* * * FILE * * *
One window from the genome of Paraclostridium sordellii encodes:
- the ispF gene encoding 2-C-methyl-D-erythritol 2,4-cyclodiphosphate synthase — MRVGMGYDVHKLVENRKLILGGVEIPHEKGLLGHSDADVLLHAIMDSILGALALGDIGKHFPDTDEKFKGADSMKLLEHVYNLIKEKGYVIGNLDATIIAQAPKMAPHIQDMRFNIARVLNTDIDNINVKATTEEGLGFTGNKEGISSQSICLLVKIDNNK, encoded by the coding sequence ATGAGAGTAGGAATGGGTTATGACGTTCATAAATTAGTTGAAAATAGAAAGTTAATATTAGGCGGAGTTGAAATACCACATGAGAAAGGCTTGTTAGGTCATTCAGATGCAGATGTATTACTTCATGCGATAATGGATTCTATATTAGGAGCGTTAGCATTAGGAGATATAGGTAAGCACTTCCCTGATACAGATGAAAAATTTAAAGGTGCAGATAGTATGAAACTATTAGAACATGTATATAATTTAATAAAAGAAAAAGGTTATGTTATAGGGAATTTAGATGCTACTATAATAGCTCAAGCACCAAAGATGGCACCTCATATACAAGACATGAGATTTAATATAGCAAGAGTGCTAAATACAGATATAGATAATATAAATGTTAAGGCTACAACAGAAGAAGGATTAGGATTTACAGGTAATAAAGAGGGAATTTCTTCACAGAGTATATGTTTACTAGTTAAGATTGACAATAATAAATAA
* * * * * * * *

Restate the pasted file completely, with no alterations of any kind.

One window from the genome of Paraclostridium sordellii encodes:
- the ispF gene encoding 2-C-methyl-D-erythritol 2,4-cyclodiphosphate synthase — MRVGMGYDVHKLVENRKLILGGVEIPHEKGLLGHSDADVLLHAIMDSILGALALGDIGKHFPDTDEKFKGADSMKLLEHVYNLIKEKGYVIGNLDATIIAQAPKMAPHIQDMRFNIARVLNTDIDNINVKATTEEGLGFTGNKEGISSQSICLLVKIDNNK, encoded by the coding sequence ATGAGAGTAGGAATGGGTTATGACGTTCATAAATTAGTTGAAAATAGAAAGTTAATATTAGGCGGAGTTGAAATACCACATGAGAAAGGCTTGTTAGGTCATTCAGATGCAGATGTATTACTTCATGCGATAATGGATTCTATATTAGGAGCGTTAGCATTAGGAGATATAGGTAAGCACTTCCCTGATACAGATGAAAAATTTAAAGGTGCAGATAGTATGAAACTATTAGAACATGTATATAATTTAATAAAAGAAAAAGGTTATGTTATAGGGAATTTAGATGCTACTATAATAGCTCAAGCACCAAAGATGGCACCTCATATACAAGACATGAGATTTAATATAGCAAGAGTGCTAAATACAGATATAGATAATATAAATGTTAAGGCTACAACAGAAGAAGGATTAGGATTTACAGGTAATAAAGAGGGAATTTCTTCACAGAGTATATGTTTACTAGTTAAGATTGACAATAATAAATAA